Book Review: Olivia de Havilland Adores Paris in Every Frenchman Has One


Every Frenchman Has One
Olivia de Havilland
Crown Archetype (2016 reissue)

What does every Frenchman have? I wouldn't dream of spoiling the surprise for you. Suffice to say, it isn't as sexy as you might think.

In reading the recent reissue of Olivia de Havilland's 1961 memoir of adjusting to life in France, I didn't learn anything about the interior life of Academy Award-winning actress, but I enjoyed the light-hearted fun of this breezy read. It's a series of unconnected vignettes about her years in mid-century France, covering, among other things, her social life, learning the language, hairdressing and the less predictable topics of liver care and the bladder capacity of the French.

The chapters float by as if buoyed on a sea of froth. de Havilland captures the essence of her new culture with an eye for detail, but always with a humorous air. It is short, and clever. You could gobble up this book in one sitting if you got caught in its spell.

de Havilland moved to Paris, France in the 1950s for love. Freshly divorced at the Cannes Film Festival, she had met, and connected with journalist and Paris Match editor Pierre Galante there, and when the French government deemed she had remained unattached for a sufficient period, the pair married and took up residence with her three-year-old son from her previous marriage to writer Marcus Goodrich. This new union wouldn't last, but the pair would remain friends until Galante's death and de Havilland would make her permanent home in Paris.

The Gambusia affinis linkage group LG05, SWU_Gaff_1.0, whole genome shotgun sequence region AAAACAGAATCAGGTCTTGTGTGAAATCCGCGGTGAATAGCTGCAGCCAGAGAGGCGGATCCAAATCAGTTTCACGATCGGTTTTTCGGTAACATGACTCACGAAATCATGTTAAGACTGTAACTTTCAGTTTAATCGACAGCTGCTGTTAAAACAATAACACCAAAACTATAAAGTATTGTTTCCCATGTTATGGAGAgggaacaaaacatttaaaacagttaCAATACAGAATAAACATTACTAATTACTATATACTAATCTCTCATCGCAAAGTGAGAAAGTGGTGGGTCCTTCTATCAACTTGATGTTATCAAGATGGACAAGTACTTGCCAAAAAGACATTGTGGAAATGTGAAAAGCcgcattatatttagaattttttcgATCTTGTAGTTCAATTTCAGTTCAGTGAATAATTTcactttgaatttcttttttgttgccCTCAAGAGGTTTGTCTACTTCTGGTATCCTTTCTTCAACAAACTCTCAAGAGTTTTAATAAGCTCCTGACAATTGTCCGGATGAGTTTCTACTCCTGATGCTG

The action takes place after de Havilland's Hollywood heyday and a few years before her entertaining late career trio of The Light in the Piazza (1962), Lady in a Cage (1964) and Hush...Hush, Sweet Charlotte (1964). She doesn't speak much of her career, though there are a few mentions, including references to Not as a Stranger (1955) and The Proud Rebel (1958).

While she doesn't completely ignore her career, de Havilland's focus is on her life away from the camera. Her problems are definitely of the privileged white lady variety. She becomes faint when the painters mix up the color combo for the fa├žade of her house, and she devotes much attention to the horrors of instructing French workers in the craft of making an American-style dishwashing station. You also hear of her humiliation in not knowing how to properly address the Comtesse de Paris and the headache-inducing problems of understanding fancy French dinner invitations.

It's an interesting peek into a world of wealth and prestige, in which an American movie star can be happily distraught by the cosmetic problems of life. Of course it is a fantasy, spotlighting the glitz while discarding the grime, but it is a most entertaining one.

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